Draft budget sparks debate (Slovak Spectator)

Portál Slovak Spectator cituje dňa 20.10.2014 Jána Dingu z INESS v téme budúcoročného rozpočtu.

Draft budget sparks debate (Slovak Spectator)

FREE trains for students and seniors or wages for scientists? Which is more important?
Prime Minister Robert Fico’s government has made their choice as students and pensioners are set to travel for free, a decision that will cost the state budget about €13 million, a number similar to the sum by which the state is going to reduce the budget of Slovakia’s biggest scientific institution, the Slovak Academy of Sciences (SAV) for 2015. The scientists are letting it be known they are none too happy with the decision.

Low-wage workers will see reduced health insurance contributions that will help boost net incomes, while teachers and doctors look set to get a pay bump as well. The cabinet counts on increased revenues from better tax collection, while keeping the value added tax at the current 20-percent level, and postponing the plan to add lines to the Bratislava-Trnava traffic-heavy highway.
Fico praised approval of the draft budget, stressing that Slovakia can lean on one of the biggest economic growths in the European Union, reduction of unemployment and the historically low growth in consumer prices.

On October 15, PM Fico’s cabinet sent the draft state budget with a general government deficit of 1.98 percent of gross domestic product to the parliament while the EU will have to clear the plan as well.

Compared to the original draft from August, this draft counts on a deficit lower by almost half a percentage point. This is because the Finance Ministry incorporated into the draft new positive tax projections, as well as changes resulting from the new ESA 2010 methodology.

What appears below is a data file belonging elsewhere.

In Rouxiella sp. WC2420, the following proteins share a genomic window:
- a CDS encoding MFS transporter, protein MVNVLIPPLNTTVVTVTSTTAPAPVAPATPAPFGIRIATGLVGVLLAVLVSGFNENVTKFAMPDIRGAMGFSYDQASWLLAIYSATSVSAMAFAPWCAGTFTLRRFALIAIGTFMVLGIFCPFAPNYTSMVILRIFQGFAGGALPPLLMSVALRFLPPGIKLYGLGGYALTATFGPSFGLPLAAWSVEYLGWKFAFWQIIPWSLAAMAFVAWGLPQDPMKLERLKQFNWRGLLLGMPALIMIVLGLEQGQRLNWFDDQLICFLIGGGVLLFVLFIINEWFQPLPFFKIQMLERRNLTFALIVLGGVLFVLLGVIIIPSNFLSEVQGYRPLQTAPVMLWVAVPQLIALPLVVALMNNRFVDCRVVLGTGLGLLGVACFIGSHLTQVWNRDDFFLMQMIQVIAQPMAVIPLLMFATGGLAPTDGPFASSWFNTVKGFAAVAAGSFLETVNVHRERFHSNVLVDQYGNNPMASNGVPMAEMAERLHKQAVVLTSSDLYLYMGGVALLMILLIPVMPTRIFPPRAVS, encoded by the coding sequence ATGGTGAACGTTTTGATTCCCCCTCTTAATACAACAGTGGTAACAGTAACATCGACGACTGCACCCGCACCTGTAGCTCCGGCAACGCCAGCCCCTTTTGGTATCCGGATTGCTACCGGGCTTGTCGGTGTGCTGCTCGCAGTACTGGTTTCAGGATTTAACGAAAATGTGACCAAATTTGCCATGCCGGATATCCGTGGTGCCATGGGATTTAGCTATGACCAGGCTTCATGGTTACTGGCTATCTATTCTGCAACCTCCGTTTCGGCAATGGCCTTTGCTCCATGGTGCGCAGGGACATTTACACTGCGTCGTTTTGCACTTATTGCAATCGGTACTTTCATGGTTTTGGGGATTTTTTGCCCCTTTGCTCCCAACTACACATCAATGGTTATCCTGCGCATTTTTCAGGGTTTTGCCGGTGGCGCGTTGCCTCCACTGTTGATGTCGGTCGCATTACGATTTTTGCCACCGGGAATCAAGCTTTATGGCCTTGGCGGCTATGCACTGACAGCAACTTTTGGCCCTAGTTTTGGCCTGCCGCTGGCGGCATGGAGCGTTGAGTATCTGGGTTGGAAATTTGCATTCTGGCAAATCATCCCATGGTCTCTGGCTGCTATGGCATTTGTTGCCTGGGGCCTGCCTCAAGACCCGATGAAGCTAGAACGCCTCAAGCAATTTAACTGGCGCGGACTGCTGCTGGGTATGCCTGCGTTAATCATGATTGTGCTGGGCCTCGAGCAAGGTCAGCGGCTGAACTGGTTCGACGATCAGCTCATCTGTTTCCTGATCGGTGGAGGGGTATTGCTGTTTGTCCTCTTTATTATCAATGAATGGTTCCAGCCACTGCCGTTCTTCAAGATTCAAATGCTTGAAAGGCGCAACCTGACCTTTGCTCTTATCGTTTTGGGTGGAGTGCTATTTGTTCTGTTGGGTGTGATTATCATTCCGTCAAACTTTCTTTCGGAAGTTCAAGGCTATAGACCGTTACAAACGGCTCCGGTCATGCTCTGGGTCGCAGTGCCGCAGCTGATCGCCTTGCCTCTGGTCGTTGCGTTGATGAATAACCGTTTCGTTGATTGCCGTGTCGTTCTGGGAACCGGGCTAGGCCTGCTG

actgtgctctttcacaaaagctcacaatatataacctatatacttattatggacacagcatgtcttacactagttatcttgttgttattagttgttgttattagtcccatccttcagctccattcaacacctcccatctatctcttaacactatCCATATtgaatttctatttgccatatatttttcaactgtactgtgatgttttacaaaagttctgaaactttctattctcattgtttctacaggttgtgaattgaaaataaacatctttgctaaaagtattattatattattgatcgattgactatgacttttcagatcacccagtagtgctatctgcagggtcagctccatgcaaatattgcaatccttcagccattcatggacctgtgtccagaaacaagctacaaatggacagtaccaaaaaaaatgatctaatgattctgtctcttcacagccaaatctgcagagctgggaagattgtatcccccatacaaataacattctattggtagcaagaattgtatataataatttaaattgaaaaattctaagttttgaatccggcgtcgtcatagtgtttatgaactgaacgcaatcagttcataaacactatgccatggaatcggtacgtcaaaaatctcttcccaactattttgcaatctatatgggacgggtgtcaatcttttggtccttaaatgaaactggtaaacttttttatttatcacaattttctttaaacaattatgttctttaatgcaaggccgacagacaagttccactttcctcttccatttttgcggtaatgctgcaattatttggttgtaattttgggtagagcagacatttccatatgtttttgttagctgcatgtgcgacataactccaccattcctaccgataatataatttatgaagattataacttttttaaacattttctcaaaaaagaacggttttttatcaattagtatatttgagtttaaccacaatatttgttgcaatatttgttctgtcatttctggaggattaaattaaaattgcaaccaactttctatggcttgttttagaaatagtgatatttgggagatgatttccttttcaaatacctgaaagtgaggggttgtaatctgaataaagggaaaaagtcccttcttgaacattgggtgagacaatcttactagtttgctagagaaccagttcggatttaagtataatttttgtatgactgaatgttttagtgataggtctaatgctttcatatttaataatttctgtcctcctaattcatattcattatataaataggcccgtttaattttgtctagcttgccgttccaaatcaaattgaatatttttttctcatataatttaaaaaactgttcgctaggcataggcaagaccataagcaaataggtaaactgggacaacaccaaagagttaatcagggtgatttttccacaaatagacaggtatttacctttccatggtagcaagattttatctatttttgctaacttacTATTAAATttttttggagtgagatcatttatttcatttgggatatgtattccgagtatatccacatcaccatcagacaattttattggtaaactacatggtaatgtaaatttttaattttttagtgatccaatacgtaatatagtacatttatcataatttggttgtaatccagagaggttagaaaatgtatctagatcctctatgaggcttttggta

Based on it, subjects like the National Highway Company, the railway infrastructure administrator Železnice SR, public transport companies in Bratislava, Košice, Banská Bystrica and Žilina, the Emergency Oil Stocks Agency, and Eximbanka, are included into the general government section.

Revenues are planned at €14.193 billion and expenses are budgeted at €16.635 billion, leaving the budget in a deficit of €2.442 billion.

However, the final numbers in next year’s state budget may eventually be different as the budgeted government deficit is well below what Brussels requires from Slovakia, so it is possible that this space will be used to increase some spending.

The Finance Ministry is also waiting for the definitive stance of the European statistics office Eurostat, which should publish later in October a revision of the debt and the deficit according to the new ESA 2010 methodology. Finance Minister Peter Kažimír believes that the result would mean a reduction of the general government debt for 2014 below 55 percent of GDP. Such a result would mean that sanctions from the third zone of the constitutional debt brake, especially the duty to submit the budget without expenditures growing on annualised terms, would be avoided. This would open space for adjusting expenditures during budget discussions in parliament.

Analysts see the estimate concerning tax revenues as stipulated by the 2015 budget proposal as realistic and they also think that budget expenditures could rise. They assess that the government has based the reductions of the deficit mainly on more efficient tax collection.

“We view the estimate concerning budget incomes as realistic, but what remains questionable are the expenditures, which can go up during parliamentary discussion from the proposed budget draft,” Mária Valachyová, analyst with Slovenská Sporiteľňa told TASR. “Consequently, the final version of the budget may be approved with a higher deficit.”